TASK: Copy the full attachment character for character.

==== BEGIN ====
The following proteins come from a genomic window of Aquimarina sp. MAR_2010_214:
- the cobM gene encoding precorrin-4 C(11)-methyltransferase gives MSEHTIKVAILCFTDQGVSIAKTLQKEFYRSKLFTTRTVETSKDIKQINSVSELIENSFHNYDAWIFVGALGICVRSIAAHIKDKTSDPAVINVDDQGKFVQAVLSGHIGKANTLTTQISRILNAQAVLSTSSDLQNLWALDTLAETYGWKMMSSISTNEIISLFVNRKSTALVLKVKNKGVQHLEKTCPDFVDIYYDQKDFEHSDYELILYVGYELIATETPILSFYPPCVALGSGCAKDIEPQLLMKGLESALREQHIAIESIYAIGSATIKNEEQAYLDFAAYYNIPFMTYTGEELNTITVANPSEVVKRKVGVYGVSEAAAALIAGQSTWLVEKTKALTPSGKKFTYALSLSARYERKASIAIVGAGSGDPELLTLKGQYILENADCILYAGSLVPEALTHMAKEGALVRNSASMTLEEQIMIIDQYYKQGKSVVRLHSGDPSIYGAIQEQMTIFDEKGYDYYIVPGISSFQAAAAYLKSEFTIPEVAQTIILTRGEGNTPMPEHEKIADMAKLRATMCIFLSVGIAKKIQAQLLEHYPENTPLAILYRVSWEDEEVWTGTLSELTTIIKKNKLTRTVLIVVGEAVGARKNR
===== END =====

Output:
The following proteins come from a genomic window of Aquimarina sp. MAR_2010_214:
- the cobM gene encoding precorrin-4 C(11)-methyltransferase gives MSEHTIKVAILCFTDQGVSIAKTLQKEFYRSKLFTTRTVETSKDIKQINSVSELIENSFHNYDAWIFVGALGICVRSIAAHIKDKTSDPAVINVDDQGKFVQAVLSGHIGKANTLTTQISRILNAQAVLSTSSDLQNLWALDTLAETYGWKMMSSISTNEIISLFVNRKSTALVLKVKNKGVQHLEKTCPDFVDIYYDQKDFEHSDYELILYVGYELIATETPILSFYPPCVALGSGCAKDIEPQLLMKGLESALREQHIAIESIYAIGSATIKNEEQAYLDFAAYYNIPFMTYTGEELNTITVANPSEVVKRKVGVYGVSEAAAALIAGQSTWLVEKTKALTPSGKKFTYALSLSARYERKASIAIVGAGSGDPELLTLKGQYILENADCILYAGSLVPEALTHMAKEGALVRNSASMTLEEQIMIIDQYYKQGKSVVRLHSGDPSIYGAIQEQMTIFDEKGYDYYIVPGISSFQAAAAYLKSEFTIPEVAQTIILTRGEGNTPMPEHEKIADMAKLRATMCIFLSVGIAKKIQAQLLEHYPENTPLAILYRVSWEDEEVWTGTLSELTTIIKKNKLTRTVLIVVGEAVGARKNR